J500 Media and the Environment


Not In My Backyard: Keep Your Clippings to Yourself by jseverin

Giant piles of rotting garbage. Rows and rows of it strewn along in perfect piles. No, this isn’t a landfill but a city-owned lot in East Lawrence. In fact, this garbage is never meant to end up in the landfill. It’s composed mainly of lawn clippings, leaves, and the paper bags that we Lawrenciens set out on our curb every Monday after a gritty weekend of yard work. A few months later – after shredding, turning, and screening – it’s a rich, dark compost ready for us to pick up and take back to our homes to spread on gardens, flower beds, or even spread back over our lawns. Now that’s Mother Nature in action, right?

Not quite. As great as it is to keep the natural “dust to dust” cycle going, we’ve altered that cycle considerably, stirring in more fossil fuels than necessary to get the same result. This includes fossil fuels used to collect the yard waste (an extra route driven by trucks each week) and trips by residents to pick up their old waste in its new form.

Although setting out your yard waste for the weekly collection is a great idea, there are simpler ways to do Mother Nature a favor. You can start by mulching your grass and leaves right back on the yard they came from. Mulching, or grasscycling, is like adding free fertilizer to your lawn and helps you avoid the hassle of bagging.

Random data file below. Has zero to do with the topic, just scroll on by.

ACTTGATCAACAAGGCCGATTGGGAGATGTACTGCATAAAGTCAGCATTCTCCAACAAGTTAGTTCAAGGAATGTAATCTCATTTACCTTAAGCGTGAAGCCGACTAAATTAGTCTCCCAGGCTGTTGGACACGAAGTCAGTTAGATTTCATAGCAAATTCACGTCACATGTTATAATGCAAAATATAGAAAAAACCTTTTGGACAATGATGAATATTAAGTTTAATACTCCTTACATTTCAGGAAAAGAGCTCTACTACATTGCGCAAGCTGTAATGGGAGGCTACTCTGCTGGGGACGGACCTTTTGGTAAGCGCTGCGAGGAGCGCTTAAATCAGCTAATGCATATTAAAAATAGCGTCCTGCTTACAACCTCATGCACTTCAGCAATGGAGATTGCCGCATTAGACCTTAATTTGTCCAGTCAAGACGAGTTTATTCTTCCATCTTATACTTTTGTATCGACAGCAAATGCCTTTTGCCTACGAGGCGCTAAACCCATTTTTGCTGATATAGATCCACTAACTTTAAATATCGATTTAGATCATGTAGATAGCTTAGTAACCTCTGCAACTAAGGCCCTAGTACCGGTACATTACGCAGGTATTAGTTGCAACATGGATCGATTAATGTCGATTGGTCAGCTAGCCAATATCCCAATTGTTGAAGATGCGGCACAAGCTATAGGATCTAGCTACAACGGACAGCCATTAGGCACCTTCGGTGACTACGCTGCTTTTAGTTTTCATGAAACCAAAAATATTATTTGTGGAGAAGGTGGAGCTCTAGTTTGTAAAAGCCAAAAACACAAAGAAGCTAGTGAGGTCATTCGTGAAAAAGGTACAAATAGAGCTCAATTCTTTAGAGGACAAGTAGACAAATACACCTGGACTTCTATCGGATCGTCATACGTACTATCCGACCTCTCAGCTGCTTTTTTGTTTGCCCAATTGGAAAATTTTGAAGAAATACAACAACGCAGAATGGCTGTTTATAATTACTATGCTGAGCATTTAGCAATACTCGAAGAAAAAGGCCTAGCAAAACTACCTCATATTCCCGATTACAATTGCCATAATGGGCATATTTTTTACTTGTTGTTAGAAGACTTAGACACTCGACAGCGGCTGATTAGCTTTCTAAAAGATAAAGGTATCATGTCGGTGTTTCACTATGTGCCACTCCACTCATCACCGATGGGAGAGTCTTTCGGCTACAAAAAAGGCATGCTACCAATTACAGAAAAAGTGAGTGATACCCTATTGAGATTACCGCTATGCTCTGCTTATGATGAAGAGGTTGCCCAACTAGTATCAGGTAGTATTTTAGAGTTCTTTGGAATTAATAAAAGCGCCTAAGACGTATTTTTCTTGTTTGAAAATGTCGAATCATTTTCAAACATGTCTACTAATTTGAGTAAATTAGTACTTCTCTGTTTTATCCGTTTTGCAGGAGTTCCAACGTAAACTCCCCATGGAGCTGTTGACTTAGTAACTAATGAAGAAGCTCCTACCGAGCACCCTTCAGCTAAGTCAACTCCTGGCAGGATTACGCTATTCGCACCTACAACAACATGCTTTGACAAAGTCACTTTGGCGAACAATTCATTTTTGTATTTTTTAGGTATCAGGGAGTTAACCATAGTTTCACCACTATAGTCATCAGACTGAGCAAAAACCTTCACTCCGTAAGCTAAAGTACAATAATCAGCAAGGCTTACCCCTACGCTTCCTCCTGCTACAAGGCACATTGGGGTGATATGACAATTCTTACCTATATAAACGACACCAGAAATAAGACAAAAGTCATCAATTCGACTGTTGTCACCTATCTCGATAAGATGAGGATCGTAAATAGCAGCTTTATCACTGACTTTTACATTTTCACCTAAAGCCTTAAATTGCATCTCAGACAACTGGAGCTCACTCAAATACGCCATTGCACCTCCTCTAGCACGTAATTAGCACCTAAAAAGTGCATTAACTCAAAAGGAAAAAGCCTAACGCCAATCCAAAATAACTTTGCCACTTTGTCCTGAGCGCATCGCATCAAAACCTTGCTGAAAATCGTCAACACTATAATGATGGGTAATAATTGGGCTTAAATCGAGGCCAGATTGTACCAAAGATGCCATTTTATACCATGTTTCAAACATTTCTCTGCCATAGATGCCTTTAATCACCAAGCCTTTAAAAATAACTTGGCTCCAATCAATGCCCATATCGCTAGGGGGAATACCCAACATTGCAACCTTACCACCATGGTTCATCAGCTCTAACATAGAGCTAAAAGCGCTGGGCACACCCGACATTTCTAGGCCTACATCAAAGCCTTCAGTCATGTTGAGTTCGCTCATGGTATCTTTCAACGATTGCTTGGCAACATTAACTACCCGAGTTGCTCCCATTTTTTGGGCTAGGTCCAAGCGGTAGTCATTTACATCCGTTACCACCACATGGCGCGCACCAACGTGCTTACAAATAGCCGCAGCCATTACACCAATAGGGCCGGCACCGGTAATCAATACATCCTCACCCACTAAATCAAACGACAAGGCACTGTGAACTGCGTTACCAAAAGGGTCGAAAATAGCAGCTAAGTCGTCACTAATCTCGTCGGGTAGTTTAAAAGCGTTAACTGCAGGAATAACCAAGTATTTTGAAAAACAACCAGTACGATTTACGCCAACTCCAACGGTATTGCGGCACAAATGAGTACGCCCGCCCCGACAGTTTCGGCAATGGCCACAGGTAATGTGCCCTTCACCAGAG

While you are at it, you can cut out additional polluting emissions by using an electric or manual reel mower. Believe it or not, gas mowers like the one in your garage are responsible for as much as 5% of all ozone forming emissions and 17 millions gallons of spilt gasoline each year. Electric mowers, while still powered by a fossil fuel-fired energy plant, produce less carbon monoxide and hydrocarbons. A reel mower gets rid of all of that because it’s powered by you. Those funny looking mowers you only see in cartoons may just be making a comeback.

The Reel Deal: Cut down on carbon emissions while cutting your grass with a reel mower. (Source: Wendy Gay, flickr.com)

I’m not suggesting that we should put an end to the city composting program. This is a great service that creates a carefully monitored product that couldn’t as easily be done in your own back yard. And, since the city started collecting yard waste separately from trash in 1993, we’ve diverted 33 to 35% of our waste from the landfill, amounting to nearly 18,000 tons in 2007.

But the first of those tried and true 3R’s of waste is “reduce”, and mulching or mowing with a reel mower reduces more than just waste. It reduces the need for fertilizer, cuts emissions, and saves the city money by reducing collection and processing time. So when it’s time to fire up the mower, consider keeping your “garbage” in your backyard and enjoy the benefits of a greener, cleaner lawn.

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